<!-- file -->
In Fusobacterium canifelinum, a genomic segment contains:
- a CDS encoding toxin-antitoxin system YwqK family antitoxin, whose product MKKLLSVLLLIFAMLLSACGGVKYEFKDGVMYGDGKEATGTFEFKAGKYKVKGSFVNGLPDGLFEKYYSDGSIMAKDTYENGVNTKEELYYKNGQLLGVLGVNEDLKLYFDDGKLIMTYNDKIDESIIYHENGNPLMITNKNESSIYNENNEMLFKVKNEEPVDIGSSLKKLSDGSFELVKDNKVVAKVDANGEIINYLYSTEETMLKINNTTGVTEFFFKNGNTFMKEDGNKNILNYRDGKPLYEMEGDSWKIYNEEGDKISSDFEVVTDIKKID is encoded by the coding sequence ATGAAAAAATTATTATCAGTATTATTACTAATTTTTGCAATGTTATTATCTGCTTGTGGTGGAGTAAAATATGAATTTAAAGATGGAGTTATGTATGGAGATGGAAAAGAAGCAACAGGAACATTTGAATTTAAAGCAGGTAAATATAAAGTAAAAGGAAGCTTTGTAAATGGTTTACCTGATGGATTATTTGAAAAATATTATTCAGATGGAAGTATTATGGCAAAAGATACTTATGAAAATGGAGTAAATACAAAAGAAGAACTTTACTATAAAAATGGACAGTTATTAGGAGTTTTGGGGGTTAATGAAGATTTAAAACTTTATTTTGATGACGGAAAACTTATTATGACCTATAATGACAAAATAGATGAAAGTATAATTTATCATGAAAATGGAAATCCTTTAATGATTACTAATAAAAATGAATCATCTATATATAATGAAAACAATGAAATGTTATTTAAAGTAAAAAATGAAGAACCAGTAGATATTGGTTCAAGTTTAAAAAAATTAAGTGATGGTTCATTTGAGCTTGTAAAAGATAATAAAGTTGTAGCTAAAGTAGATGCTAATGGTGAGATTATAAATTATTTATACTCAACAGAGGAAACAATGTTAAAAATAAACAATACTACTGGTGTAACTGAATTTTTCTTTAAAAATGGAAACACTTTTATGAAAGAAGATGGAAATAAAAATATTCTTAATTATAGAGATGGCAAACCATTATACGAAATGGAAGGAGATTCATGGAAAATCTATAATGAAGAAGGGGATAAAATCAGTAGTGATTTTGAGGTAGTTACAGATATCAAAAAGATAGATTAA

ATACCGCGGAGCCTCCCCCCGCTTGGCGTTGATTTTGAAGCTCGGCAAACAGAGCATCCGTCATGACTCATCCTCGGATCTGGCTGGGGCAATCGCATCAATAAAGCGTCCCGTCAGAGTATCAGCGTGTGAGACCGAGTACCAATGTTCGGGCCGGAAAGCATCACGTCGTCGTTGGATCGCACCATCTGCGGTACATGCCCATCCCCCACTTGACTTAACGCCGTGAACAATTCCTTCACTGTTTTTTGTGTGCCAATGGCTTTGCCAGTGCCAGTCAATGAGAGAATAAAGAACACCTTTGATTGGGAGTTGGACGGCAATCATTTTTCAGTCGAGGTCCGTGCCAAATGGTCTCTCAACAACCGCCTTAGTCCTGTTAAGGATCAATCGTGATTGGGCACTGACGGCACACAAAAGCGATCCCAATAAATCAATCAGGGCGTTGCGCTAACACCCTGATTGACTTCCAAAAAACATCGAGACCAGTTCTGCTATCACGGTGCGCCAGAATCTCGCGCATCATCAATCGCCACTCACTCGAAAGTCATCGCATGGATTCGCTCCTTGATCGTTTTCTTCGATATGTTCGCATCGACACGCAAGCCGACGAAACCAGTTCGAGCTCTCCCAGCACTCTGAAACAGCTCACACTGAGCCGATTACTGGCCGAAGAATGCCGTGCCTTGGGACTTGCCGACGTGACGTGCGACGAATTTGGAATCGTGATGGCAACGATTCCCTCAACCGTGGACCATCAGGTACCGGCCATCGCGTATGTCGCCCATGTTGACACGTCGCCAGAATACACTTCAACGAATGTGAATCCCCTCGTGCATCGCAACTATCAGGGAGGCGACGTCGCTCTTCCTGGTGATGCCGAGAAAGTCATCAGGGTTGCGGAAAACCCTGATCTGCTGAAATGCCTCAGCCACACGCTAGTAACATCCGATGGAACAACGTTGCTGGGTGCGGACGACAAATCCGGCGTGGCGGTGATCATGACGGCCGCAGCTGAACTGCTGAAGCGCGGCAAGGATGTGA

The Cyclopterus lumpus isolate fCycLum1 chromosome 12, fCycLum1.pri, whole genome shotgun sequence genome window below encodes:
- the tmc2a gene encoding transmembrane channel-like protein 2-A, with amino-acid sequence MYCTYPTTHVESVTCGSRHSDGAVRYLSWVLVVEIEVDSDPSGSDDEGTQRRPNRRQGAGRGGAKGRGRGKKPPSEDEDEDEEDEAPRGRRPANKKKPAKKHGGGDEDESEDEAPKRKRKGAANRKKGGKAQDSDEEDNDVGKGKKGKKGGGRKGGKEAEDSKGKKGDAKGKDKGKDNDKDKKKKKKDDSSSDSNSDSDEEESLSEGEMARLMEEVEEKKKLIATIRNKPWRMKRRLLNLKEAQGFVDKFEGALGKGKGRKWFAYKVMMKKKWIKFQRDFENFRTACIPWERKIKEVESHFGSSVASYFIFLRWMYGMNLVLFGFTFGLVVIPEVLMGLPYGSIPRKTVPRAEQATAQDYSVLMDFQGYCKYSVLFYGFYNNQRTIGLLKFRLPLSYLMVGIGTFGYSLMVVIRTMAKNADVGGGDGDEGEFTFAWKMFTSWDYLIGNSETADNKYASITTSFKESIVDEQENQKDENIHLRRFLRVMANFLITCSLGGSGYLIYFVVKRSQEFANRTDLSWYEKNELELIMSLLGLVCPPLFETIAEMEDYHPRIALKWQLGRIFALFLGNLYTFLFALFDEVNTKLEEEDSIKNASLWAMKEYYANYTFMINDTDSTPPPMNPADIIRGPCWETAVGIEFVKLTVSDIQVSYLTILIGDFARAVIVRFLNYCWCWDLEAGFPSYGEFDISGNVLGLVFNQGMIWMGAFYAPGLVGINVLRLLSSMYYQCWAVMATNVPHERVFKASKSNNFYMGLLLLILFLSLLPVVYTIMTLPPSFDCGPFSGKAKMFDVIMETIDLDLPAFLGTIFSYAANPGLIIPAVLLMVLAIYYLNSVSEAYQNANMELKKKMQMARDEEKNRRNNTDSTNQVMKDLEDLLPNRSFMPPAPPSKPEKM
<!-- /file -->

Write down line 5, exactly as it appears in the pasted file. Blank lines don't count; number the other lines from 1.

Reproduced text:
- the tmc2a gene encoding transmembrane channel-like protein 2-A, with amino-acid sequence MYCTYPTTHVESVTCGSRHSDGAVRYLSWVLVVEIEVDSDPSGSDDEGTQRRPNRRQGAGRGGAKGRGRGKKPPSEDEDEDEEDEAPRGRRPANKKKPAKKHGGGDEDESEDEAPKRKRKGAANRKKGGKAQDSDEEDNDVGKGKKGKKGGGRKGGKEAEDSKGKKGDAKGKDKGKDNDKDKKKKKKDDSSSDSNSDSDEEESLSEGEMARLMEEVEEKKKLIATIRNKPWRMKRRLLNLKEAQGFVDKFEGALGKGKGRKWFAYKVMMKKKWIKFQRDFENFRTACIPWERKIKEVESHFGSSVASYFIFLRWMYGMNLVLFGFTFGLVVIPEVLMGLPYGSIPRKTVPRAEQATAQDYSVLMDFQGYCKYSVLFYGFYNNQRTIGLLKFRLPLSYLMVGIGTFGYSLMVVIRTMAKNADVGGGDGDEGEFTFAWKMFTSWDYLIGNSETADNKYASITTSFKESIVDEQENQKDENIHLRRFLRVMANFLITCSLGGSGYLIYFVVKRSQEFANRTDLSWYEKNELELIMSLLGLVCPPLFETIAEMEDYHPRIALKWQLGRIFALFLGNLYTFLFALFDEVNTKLEEEDSIKNASLWAMKEYYANYTFMINDTDSTPPPMNPADIIRGPCWETAVGIEFVKLTVSDIQVSYLTILIGDFARAVIVRFLNYCWCWDLEAGFPSYGEFDISGNVLGLVFNQGMIWMGAFYAPGLVGINVLRLLSSMYYQCWAVMATNVPHERVFKASKSNNFYMGLLLLILFLSLLPVVYTIMTLPPSFDCGPFSGKAKMFDVIMETIDLDLPAFLGTIFSYAANPGLIIPAVLLMVLAIYYLNSVSEAYQNANMELKKKMQMARDEEKNRRNNTDSTNQVMKDLEDLLPNRSFMPPAPPSKPEKM